(Mary Beth Bonacci is a popular speaker and founder of Real Love Productions.)
It’s accepted as a given, in this society, that unmarried people have fabulous, wild, uninhibited sex, while married couples are bored with sex, bored with each other, and just bored in general.
Well, we now have new evidence that that’s not true.
I heard some very interesting statistics this morning. They were about adult sexual dysfunction. (Don’t worry we won’t go into too much detail here. This is a family-friendly website.) The topic itself surprised me a little. Anyone who listens to the messages popular culture spews at us would doubt that anyone ever suffers from sexual problems. Sex is central to our lives. It’s supposed to be the best, most fun activity anyone could ever indulge in.
Perhaps not. Evidence to the contrary is beginning to appear. First, a prominent ballplayer started showing up on TV commercialssaying he takes Viagra. Then Oprah started featuring women who aren’t interested in physical relations. And now, I hear these new statistics.
Unfortunately, I don’t know the name of the study. But the numbers are interesting nonetheless. Apparently, a full 43% of women and 34% of men surveyed report experiencing significant sexual problems. Personally, I suspect those numbers may be on the low side. It’s one thing to experience such. It’s quite another to admit to them. But, either way, it adds up to whole lot of people who aren’t enjoying sex.
Here’s the kicker. Do you know who’s having most of these problems? Unmarried people. That’s right. Unmarried respondents were 50% more likely to report suffering from sexual problems and/or sexual anxiety than were their married counterparts.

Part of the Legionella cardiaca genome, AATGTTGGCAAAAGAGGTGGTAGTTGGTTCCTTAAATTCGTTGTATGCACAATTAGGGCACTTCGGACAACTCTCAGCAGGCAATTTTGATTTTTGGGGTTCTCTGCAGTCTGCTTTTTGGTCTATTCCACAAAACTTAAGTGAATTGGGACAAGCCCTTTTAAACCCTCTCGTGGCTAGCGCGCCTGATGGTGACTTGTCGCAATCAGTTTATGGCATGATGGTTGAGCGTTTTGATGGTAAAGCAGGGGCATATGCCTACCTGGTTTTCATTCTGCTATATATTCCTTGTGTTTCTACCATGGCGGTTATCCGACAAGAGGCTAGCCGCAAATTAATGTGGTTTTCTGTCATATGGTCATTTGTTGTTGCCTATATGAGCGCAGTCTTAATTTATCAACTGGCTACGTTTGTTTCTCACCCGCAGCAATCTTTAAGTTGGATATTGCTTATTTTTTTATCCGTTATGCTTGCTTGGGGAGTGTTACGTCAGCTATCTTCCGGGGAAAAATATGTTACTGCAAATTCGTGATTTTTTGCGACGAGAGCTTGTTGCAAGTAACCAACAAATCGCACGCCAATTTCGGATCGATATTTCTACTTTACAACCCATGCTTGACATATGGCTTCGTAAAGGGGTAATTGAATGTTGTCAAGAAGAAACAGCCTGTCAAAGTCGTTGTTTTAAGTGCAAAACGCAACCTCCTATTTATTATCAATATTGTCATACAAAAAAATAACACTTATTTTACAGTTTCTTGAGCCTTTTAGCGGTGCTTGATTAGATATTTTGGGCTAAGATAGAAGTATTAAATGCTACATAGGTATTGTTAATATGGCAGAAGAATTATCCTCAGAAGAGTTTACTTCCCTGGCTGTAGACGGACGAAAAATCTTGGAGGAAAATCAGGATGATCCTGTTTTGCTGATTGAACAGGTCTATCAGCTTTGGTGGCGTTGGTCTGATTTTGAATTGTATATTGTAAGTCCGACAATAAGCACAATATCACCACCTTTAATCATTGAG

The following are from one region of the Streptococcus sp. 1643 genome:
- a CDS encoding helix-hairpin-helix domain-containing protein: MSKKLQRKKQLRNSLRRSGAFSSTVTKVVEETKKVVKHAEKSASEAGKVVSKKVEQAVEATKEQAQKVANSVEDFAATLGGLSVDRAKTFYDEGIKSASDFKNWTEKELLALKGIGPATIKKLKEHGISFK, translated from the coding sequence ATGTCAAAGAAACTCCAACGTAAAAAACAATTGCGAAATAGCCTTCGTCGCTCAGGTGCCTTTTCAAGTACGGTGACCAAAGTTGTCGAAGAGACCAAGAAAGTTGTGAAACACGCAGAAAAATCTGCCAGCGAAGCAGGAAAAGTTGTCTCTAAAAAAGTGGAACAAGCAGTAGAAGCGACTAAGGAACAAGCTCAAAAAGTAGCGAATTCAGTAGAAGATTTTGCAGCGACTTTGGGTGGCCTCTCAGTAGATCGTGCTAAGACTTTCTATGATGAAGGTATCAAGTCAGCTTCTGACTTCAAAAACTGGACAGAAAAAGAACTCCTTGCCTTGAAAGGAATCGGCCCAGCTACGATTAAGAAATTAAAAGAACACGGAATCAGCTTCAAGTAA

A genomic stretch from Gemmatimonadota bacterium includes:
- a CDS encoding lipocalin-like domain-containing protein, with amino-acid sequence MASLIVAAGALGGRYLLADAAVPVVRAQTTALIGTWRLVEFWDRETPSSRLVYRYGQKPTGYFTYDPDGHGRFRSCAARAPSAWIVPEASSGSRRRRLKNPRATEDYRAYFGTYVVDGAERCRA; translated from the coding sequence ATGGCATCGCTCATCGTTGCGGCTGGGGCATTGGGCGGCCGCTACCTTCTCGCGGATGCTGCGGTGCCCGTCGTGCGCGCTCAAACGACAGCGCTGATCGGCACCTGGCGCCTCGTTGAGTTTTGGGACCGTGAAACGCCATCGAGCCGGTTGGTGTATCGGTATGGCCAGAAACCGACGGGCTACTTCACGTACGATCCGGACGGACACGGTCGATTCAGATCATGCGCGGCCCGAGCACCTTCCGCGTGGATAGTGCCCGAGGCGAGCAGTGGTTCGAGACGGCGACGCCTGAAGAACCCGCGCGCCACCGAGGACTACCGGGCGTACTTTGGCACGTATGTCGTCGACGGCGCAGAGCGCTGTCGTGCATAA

Now that’s news.
This study mirrors the studies I’ve seen that measure sexual satisfaction. Every few years, someone does a survey to determine who the most sexually satisfied people in America are. And every time, the results are the same. The most sexually satisfied people in America are highly religious married people who saved sex for marriage.
Hmm. Do you see a pattern here?
Why are more unmarried people reporting sexual performance problems? Why are they more anxious sexually? Whatever happened to all of that wild, wonderful sex they were supposed to be having?
Apparently, fornication isn’t as wild and wonderful as one might think.
The reason is simple. The Catholic Church has been repeating it for years. (Decades. Centuries. Millennia.) Sex means something. It says something. It’s about permanence. It’s about self-donation. It’s about marriage. And when we take it out of the context of marriage, it doesn’t work so well.
Society used to know that the pregnancy part doesn’t work so well outside of marriage. So we tried to extract out the pregnancy part. (Sometimes figuratively. Sometimes literally.) That worked marginally well. But then other physical maladies began to appear. So we tried to improve condom “technology,” only to find out that condoms aren’t doing any good at all.
But it never occurred to us that the pleasure might be tied to marriage, as well.
Yes, God created sex to feel good. But, in His ultimate wisdom, He tied the pleasure of sex to the meaning of sex. What makes sex feel so good isn’t just the stimulation of nerve endings. It’s the context in which that stimulation is happening. The overwhelming lose-yourself-in-the-moment experience happens when a man and a woman are secure in the knowledge that they are safe, that they have nothing to fear, that they are with someone who truly loves them and who will truly look out for what is best for them, forever. They know that they are creating a bond. And they know that it’s okay to create that bond, because the bond will stand. That safety, that abandonment, that total self-donation, is part of the sacredness of sexual union.
Of course unmarried people are more anxious. What does this mean? Will he still be around tomorrow or next week? Is this forever or not? What if she gets pregnant? They’re making themselves extremely vulnerable. And they’re in a relationship which offers no protection from that vulnerability. The two are becoming one. But there is no guarantee that they will remain one. And in the meantime, all kinds of other consequences could present themselves consequences which would be faced alone.
I’d be anxious, too.
The moral of the story? Don’t fear the wedding cake. If the marriage is right, and the commitment is real, that cake should signify the beginning, not the end, of great, satisfying sexual activity.
That’s the way God planned it.